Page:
Tell Congress to Protect Your Pension Benefits
In February 2018, Congress established a bipartisan Joint Select Committee on the Solvency of Multiemployer Pension Plans. This Committee is tasked with producing legislation by November 30, 2018 to address the dire solvency issues facing over 100 multiemployer pension funds across the US, such as the American Federation of Musicians and Employers' Pension Fund (AFM-EPF).
The Fund has set up a webpage with more information on the Joint Select Committee and how participants can make their voices heard in Congress. Click here
to learn how you can contact your own Members of Congress and the Joint Select Committee.
The voices of our 50,000 participants and those of other funds facing insolvency will be crucial in persuading members of the Joint Select Committee to act this year to produce and pass legislation that fully and fairly solves this crisis.
AFM-EPF Remains in "Critical" Status for Another Fiscal Year Due to Higher Than Expected Investment Earnings
At the May 24, 2018 meeting of the Board of Trustees of the American Federation of Musicians and Employers' Pension Fund, our actuaries advised that better than expected investment earnings will keep the Plan in "critical" and not yet "critical and declining" status for another fiscal year.
Please view the May 24 issue of Pension Fund Notes
for information on this determination of status and what it means for participants.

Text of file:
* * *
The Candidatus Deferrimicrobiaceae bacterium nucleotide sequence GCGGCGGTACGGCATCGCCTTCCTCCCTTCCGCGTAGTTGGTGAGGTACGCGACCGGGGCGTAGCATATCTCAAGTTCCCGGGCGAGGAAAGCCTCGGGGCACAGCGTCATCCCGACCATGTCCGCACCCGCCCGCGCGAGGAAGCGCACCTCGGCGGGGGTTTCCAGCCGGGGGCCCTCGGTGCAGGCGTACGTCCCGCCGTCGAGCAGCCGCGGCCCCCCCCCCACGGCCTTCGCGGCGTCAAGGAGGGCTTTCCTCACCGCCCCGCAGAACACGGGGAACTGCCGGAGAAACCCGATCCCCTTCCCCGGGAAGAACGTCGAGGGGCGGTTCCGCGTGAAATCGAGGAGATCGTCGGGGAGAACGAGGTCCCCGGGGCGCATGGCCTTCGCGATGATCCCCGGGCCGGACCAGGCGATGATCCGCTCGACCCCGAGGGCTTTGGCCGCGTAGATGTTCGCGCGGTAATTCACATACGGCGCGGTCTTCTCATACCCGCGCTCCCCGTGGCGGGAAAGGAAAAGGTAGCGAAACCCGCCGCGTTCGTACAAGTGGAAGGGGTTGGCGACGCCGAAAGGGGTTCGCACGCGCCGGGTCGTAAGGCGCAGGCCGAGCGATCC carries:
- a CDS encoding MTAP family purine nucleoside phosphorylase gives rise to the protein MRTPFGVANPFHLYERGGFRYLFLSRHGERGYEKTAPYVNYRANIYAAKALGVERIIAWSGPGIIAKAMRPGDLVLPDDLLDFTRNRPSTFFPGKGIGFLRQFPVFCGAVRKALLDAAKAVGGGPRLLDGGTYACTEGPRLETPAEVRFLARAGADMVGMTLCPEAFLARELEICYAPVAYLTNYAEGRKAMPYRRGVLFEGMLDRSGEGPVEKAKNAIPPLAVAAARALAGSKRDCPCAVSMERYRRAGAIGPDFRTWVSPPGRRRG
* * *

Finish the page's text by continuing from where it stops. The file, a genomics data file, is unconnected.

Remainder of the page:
AFM-EPF Holds Q&A Webinar for Fund Participants
On Monday, January 29, the AFM-EPF held a Q&A webinar for Fund participants. Fund Trustees, Staff and Plan Advisors answered questions submitted by participants in real time.
to listen to the webinar.
A lawsuit was filed by two participants against the Trustees and the Executive Director challenging, among other things, certain investment decisions on behalf of the Fund. On behalf of the defendants, the Executive Director issued the following public statement:
The lawsuit filed against the Board of Trustees and Executive Director of the American Federation of Musicians and Employers' Pension Fund is entirely without merit. The Board of Trustees and staff of the Fund have always taken our fiduciary responsibilities very seriously. Every step of the way, we have consulted with respected and experienced investment experts in the industry, closely reviewed investment options, and always acted in the best interests of the Fund's nearly 50,000 participants and beneficiaries.
The lawsuit is directed at the performance of fund investments. But there are many other causes of the Fund's present financial predicament. Many multiemployer pension plans across the nation are struggling with a similar "perfect storm" of challenging factors. These include the volume of Baby Boomers taking retirement; more benefits being paid out to retirees and beneficiaries than contributions coming in from actives; and significantly longer pay-outs because participants are thankfully living longer. Additionally, two major recessions since 2000, the one in 2008-09 being of epic proportions and causing the collapse of financial markets worldwide, have profoundly impacted pension plans across the nation.
The Trustees, Executive Director and staff of the Fund have responded prudently to all challenges and have consistently based their decisions on the counsel of proven investment advisors and actuaries.
We will vigorously contest this lawsuit, and expect to prevail. Our focus will continue to be on doing everything we can to preserve the hard-earned benefits of our participants and beneficiaries.